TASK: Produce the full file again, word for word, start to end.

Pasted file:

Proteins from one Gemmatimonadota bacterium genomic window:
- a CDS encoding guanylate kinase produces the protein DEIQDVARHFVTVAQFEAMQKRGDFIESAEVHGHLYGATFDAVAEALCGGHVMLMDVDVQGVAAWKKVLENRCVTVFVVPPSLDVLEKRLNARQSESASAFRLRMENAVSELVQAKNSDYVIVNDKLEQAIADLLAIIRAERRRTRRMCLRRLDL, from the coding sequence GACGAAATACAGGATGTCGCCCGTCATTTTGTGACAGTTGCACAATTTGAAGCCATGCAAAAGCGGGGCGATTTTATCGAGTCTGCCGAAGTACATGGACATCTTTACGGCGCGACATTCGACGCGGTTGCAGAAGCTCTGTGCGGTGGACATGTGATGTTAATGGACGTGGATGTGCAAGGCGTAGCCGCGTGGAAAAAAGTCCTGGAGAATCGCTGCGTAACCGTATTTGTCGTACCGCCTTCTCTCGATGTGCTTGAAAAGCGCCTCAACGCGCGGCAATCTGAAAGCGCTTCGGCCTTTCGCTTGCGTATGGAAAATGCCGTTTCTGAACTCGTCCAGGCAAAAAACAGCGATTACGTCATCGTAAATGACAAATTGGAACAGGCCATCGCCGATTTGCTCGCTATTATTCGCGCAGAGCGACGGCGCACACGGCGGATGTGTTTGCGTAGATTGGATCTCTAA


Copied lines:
Proteins from one Gemmatimonadota bacterium genomic window:
- a CDS encoding guanylate kinase produces the protein DEIQDVARHFVTVAQFEAMQKRGDFIESAEVHGHLYGATFDAVAEALCGGHVMLMDVDVQGVAAWKKVLENRCVTVFVVPPSLDVLEKRLNARQSESASAFRLRMENAVSELVQAKNSDYVIVNDKLEQAIADLLAIIRAERRRTRRMCLRRLDL, from the coding sequence GACGAAATACAGGATGTCGCCCGTCATTTTGTGACAGTTGCACAATTTGAAGCCATGCAAAAGCGGGGCGATTTTATCGAGTCTGCCGAAGTACATGGACATCTTTACGGCGCGACATTCGACGCGGTTGCAGAAGCTCTGTGCGGTGGACATGTGATGTTAATGGACGTGGATGTGCAAGGCGTAGCCGCGTGGAAAAAAGTCCTGGAGAATCGCTGCGTAACCGTATTTGTCGTACCGCCTTCTCTCGATGTGCTTGAAAAGCGCCTCAACGCGCGGCAATCTGAAAGCGCTTCGGCCTTTCGCTTGCGTATGGAAAATGCCGTTTCTGAACTCGTCCAGGCAAAAAACAGCGATTACGTCATCGTAAATGACAAATTGGAACAGGCCATCGCCGATTTGCTCGCTATTATTCGCGCAGAGCGACGGCGCACACGGCGGATGTGTTTGCGTAGATTGGATCTCTAA